Category Archives: Pareidolia

Spooky Coincidences?

I love anything having to do with the brain and how our brains perceive and interpret the world. If you’re like me, I think you’ll love this one.

Enjoy 🙂


By Vsauce via YouTube

From the YouTube video description:

Moon Hoax Anomaly Hunting

steven_novellaBy Steven Novella via NeuroLogica Blog

Yesterday, July 20th, was the 45th anniversary of Apollo 11 landing on the surface of the moon, and Neil Armstrong and Buzz Aldrin becoming the first and second humans to walk on the surface of another world. This is, to be sure, one of the greatest achievements of the human species.

Moon-Landing-Hoax-250pxThere are those, however, who claim that we never sent astronauts to the moon, that the entire thing was an elaborate hoax by the US, meant to intimidate our rivals with our spacefaring prowess. As is typical of most grand conspiracy theories, they have no actual evidence to support their claim. None of the many people who would have to have been involved have come forward to confess their involvement. No government documents have come to light, no secret studios have been revealed. There is no footage accidentally revealing stage equipment.

What the moon hoax theorists have is anomaly hunting. This is the process of looking for something – anything – that does not seem to fit or that defies easy explanation, and then declaring it evidence that the standard story if false. Conspiracy theorists then slip in their preferred conspiracy narrative to take its place. Sometimes they are more coy, claiming to be “just asking questions” (also known as jaqing off), but their agenda is clear.

Genuine anomalies are of significant interest to science and any investigation, no question. For an apparent anomaly to be useful, however, mundane explanations need to be vigorously ruled out (conspiracy theorists tend to skip that part). Only when genuine attempts to explain apparent anomalies have failed to provide any plausible explanation should it be considered a true anomaly deserving of attention.

elmer moon anomalies_300pxAt that point the answer to the anomaly is, “we currently don’t know,” not “it’s a conspiracy.”

The reason that anomalies, in and of themselves, are not very predictive that something unusual is going on, is that they represent one method of mining vast amounts of data looking for desired patterns. Conspiracy theorists, in essence, make the argument (or simply implication) that where there is smoke there is fire, and then offer apparent anomalies as the smoke. This is a false premise, however. If apparent anomalies count as smoke, then there is smoke everywhere, even without fires.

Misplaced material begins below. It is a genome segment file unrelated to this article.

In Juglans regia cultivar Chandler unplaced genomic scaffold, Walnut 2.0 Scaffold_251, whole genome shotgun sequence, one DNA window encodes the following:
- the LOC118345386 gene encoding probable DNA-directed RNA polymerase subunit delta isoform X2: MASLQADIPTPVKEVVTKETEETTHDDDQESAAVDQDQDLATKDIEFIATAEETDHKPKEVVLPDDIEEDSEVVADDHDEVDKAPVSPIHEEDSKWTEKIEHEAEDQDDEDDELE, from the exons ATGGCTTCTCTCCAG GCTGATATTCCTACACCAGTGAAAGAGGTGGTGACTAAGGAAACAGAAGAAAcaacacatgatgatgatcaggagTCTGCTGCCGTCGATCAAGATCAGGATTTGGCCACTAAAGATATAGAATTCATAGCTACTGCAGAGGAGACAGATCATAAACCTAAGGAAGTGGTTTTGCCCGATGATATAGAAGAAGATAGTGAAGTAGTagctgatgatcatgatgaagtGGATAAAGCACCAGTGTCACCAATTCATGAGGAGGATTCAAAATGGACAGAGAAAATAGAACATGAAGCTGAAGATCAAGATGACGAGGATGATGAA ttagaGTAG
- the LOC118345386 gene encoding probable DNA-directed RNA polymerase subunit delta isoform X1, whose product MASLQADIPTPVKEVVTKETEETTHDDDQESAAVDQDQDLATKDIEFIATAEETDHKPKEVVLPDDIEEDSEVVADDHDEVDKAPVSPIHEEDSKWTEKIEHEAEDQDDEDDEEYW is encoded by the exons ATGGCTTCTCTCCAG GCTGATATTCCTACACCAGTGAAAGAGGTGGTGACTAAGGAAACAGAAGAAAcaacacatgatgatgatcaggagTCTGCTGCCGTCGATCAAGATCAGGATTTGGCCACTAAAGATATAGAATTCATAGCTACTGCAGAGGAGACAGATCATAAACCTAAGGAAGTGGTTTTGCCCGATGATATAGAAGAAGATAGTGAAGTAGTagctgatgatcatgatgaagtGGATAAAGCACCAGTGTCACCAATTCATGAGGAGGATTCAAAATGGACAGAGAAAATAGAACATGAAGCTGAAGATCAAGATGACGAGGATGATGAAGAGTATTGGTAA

In other words, any historical event is going to have countless moving parts, curious details, apparent coincidences, and complex chains of contingency. Further, people themselves often have complex motivations contingent upon the quirky details of their lives. All of this is raw material for apparent anomalies. It would be remarkable if you couldn’t find apparent anomalies when combing through the details of an historical event.

Here are some of the alleged anomalies that moon hoax conspiracy theorists have pointed out over the years.

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Pareidolia controls your brain!!!!

Introduction by Mason i. Bilderberg (MIB)

How many times have you heard a paranormal investigator claim to see faces and images of the deceased in everything from a cinnabon swirl to a waft of smoke rising from a candle? Are they seeing the deceased? No. What they’re experiencing is a nearly uncontrollable urge by our brains to seek out and identify patterns. Especially human faces. This phenomenon has a name . . . Pareidolia:


«A psychological phenomenon involving a vague and random stimulus (often an image or sound) being perceived as significant. Common examples include seeing images of animals or faces in clouds, the man in the moon or the Moon rabbit, and hearing hidden messages on records when played in reverse.» – Wikipedia

«. . . a type of illusion or misperception involving a vague or obscure stimulus being perceived as something clear and distinct.

«Under ordinary circumstances, pareidolia provides a psychological explanation for many delusions based upon sense perception.» – The Skeptic’s Dictionary

pareidolia 727_250px

How powerless are we to our own brains? Look at the image to the right and try to NOT see a very happy thermostat. Bet you can’t!!!

See? Our brains are hardwired to seek out and find faces.

Just HOW hardwired are we to see faces where none exist? Look at the following montage of photos and try to NOT see faces. Prepare to lose control of your mind to the power of pareidolia!!!! Bwahaha!!!!!!

Mason I. Bilderberg (MIB)

By animator and artist Aiden Glenn of Pizza and Pixels

See more images like this.

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